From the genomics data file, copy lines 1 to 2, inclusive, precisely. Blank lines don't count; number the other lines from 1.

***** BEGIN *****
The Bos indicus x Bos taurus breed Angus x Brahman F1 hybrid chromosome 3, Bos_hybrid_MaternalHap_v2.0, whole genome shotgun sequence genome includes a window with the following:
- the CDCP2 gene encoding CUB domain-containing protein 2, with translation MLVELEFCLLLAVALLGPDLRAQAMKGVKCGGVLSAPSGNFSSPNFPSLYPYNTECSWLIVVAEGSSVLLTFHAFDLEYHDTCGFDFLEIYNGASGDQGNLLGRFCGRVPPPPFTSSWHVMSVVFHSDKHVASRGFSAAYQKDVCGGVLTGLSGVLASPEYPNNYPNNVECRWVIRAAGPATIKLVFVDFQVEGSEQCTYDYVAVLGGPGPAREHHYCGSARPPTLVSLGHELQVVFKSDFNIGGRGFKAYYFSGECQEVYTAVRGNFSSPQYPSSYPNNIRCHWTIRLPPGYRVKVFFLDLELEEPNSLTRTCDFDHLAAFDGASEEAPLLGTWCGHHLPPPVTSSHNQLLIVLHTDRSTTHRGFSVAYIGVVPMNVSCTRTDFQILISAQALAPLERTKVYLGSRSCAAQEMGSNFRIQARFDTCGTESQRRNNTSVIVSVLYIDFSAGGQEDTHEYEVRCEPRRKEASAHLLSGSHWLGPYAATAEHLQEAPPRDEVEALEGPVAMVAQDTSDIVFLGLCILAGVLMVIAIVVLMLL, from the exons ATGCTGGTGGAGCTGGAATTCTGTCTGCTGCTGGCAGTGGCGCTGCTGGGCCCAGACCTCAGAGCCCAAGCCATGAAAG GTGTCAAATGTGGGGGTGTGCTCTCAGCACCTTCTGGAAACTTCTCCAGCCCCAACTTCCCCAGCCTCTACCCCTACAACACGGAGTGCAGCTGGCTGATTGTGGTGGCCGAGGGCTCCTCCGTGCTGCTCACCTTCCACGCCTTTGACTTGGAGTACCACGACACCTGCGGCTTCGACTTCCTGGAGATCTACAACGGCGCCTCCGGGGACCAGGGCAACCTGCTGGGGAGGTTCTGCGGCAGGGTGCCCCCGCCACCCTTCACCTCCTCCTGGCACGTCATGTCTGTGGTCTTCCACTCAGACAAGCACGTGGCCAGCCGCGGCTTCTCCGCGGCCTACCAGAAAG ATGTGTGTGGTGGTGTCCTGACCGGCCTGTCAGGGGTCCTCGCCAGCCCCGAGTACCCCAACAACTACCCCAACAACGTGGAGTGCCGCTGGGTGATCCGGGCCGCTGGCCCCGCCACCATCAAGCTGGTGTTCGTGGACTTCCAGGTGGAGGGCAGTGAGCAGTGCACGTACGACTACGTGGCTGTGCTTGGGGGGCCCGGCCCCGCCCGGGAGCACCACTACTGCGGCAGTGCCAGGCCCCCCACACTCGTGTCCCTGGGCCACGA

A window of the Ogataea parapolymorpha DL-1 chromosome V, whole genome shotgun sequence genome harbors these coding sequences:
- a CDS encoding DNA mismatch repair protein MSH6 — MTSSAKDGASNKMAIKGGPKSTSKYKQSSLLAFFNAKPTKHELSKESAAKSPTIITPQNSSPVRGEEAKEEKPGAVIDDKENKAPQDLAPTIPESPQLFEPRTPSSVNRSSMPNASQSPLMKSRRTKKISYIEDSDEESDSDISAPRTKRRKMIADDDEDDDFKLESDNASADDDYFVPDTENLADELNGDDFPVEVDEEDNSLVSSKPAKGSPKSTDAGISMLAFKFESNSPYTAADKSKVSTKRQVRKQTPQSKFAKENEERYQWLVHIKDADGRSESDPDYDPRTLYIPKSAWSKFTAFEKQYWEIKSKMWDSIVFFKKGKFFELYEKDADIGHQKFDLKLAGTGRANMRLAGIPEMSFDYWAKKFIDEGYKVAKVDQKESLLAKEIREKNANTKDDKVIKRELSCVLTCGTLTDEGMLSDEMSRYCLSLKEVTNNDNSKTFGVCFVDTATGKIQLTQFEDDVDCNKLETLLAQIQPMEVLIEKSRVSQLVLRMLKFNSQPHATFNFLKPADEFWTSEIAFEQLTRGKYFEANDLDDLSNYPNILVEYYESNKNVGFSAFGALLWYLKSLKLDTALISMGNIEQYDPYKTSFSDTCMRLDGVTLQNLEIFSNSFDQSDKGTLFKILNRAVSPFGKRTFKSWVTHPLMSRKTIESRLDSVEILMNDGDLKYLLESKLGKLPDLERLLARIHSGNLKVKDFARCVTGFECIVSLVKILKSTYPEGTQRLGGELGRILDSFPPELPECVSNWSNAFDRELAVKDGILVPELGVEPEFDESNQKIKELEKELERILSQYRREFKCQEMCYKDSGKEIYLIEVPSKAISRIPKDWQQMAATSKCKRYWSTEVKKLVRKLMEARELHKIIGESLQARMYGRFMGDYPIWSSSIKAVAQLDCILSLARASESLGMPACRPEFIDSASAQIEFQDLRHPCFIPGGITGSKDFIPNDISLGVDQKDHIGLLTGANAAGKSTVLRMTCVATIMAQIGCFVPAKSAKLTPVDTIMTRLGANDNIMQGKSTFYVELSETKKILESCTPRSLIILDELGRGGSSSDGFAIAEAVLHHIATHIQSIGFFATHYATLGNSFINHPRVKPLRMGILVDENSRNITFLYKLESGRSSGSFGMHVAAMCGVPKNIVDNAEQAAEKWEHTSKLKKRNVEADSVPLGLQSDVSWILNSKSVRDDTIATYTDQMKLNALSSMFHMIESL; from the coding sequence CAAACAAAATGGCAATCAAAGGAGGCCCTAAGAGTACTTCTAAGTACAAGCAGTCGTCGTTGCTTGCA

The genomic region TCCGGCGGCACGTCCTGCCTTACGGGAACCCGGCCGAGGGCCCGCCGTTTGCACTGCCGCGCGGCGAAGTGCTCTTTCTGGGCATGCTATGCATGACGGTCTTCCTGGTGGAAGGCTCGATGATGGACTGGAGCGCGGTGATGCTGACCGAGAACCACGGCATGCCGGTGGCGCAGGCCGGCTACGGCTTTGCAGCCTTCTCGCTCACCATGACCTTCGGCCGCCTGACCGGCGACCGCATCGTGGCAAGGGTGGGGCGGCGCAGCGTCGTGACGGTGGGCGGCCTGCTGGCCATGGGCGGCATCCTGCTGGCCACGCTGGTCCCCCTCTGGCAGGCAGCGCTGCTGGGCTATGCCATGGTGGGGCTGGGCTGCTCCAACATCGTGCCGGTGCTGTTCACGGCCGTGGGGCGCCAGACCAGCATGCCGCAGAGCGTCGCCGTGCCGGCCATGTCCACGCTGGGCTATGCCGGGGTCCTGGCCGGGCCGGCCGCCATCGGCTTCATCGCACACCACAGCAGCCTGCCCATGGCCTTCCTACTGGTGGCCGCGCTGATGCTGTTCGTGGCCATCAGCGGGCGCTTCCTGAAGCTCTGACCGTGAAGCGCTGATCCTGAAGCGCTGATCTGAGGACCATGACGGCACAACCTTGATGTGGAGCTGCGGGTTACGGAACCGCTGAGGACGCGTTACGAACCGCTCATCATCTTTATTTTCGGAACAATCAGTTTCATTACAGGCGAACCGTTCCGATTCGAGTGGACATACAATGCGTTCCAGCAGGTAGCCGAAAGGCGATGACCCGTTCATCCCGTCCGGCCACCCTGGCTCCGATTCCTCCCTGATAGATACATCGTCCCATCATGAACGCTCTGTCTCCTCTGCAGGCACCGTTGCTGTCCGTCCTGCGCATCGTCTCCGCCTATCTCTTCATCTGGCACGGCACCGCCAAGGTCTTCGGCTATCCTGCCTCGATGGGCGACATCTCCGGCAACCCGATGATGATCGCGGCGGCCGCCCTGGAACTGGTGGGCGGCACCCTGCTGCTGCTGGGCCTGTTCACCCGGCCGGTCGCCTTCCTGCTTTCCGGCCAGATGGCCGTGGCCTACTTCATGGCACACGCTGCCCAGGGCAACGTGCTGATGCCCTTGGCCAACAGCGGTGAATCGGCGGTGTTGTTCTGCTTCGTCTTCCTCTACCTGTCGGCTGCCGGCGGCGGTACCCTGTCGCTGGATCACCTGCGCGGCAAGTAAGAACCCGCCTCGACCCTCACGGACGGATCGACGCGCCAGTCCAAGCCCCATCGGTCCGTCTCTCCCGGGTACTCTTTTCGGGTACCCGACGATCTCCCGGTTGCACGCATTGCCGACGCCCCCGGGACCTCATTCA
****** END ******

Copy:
The Bos indicus x Bos taurus breed Angus x Brahman F1 hybrid chromosome 3, Bos_hybrid_MaternalHap_v2.0, whole genome shotgun sequence genome includes a window with the following:
- the CDCP2 gene encoding CUB domain-containing protein 2, with translation MLVELEFCLLLAVALLGPDLRAQAMKGVKCGGVLSAPSGNFSSPNFPSLYPYNTECSWLIVVAEGSSVLLTFHAFDLEYHDTCGFDFLEIYNGASGDQGNLLGRFCGRVPPPPFTSSWHVMSVVFHSDKHVASRGFSAAYQKDVCGGVLTGLSGVLASPEYPNNYPNNVECRWVIRAAGPATIKLVFVDFQVEGSEQCTYDYVAVLGGPGPAREHHYCGSARPPTLVSLGHELQVVFKSDFNIGGRGFKAYYFSGECQEVYTAVRGNFSSPQYPSSYPNNIRCHWTIRLPPGYRVKVFFLDLELEEPNSLTRTCDFDHLAAFDGASEEAPLLGTWCGHHLPPPVTSSHNQLLIVLHTDRSTTHRGFSVAYIGVVPMNVSCTRTDFQILISAQALAPLERTKVYLGSRSCAAQEMGSNFRIQARFDTCGTESQRRNNTSVIVSVLYIDFSAGGQEDTHEYEVRCEPRRKEASAHLLSGSHWLGPYAATAEHLQEAPPRDEVEALEGPVAMVAQDTSDIVFLGLCILAGVLMVIAIVVLMLL, from the exons ATGCTGGTGGAGCTGGAATTCTGTCTGCTGCTGGCAGTGGCGCTGCTGGGCCCAGACCTCAGAGCCCAAGCCATGAAAG GTGTCAAATGTGGGGGTGTGCTCTCAGCACCTTCTGGAAACTTCTCCAGCCCCAACTTCCCCAGCCTCTACCCCTACAACACGGAGTGCAGCTGGCTGATTGTGGTGGCCGAGGGCTCCTCCGTGCTGCTCACCTTCCACGCCTTTGACTTGGAGTACCACGACACCTGCGGCTTCGACTTCCTGGAGATCTACAACGGCGCCTCCGGGGACCAGGGCAACCTGCTGGGGAGGTTCTGCGGCAGGGTGCCCCCGCCACCCTTCACCTCCTCCTGGCACGTCATGTCTGTGGTCTTCCACTCAGACAAGCACGTGGCCAGCCGCGGCTTCTCCGCGGCCTACCAGAAAG ATGTGTGTGGTGGTGTCCTGACCGGCCTGTCAGGGGTCCTCGCCAGCCCCGAGTACCCCAACAACTACCCCAACAACGTGGAGTGCCGCTGGGTGATCCGGGCCGCTGGCCCCGCCACCATCAAGCTGGTGTTCGTGGACTTCCAGGTGGAGGGCAGTGAGCAGTGCACGTACGACTACGTGGCTGTGCTTGGGGGGCCCGGCCCCGCCCGGGAGCACCACTACTGCGGCAGTGCCAGGCCCCCCACACTCGTGTCCCTGGGCCACGA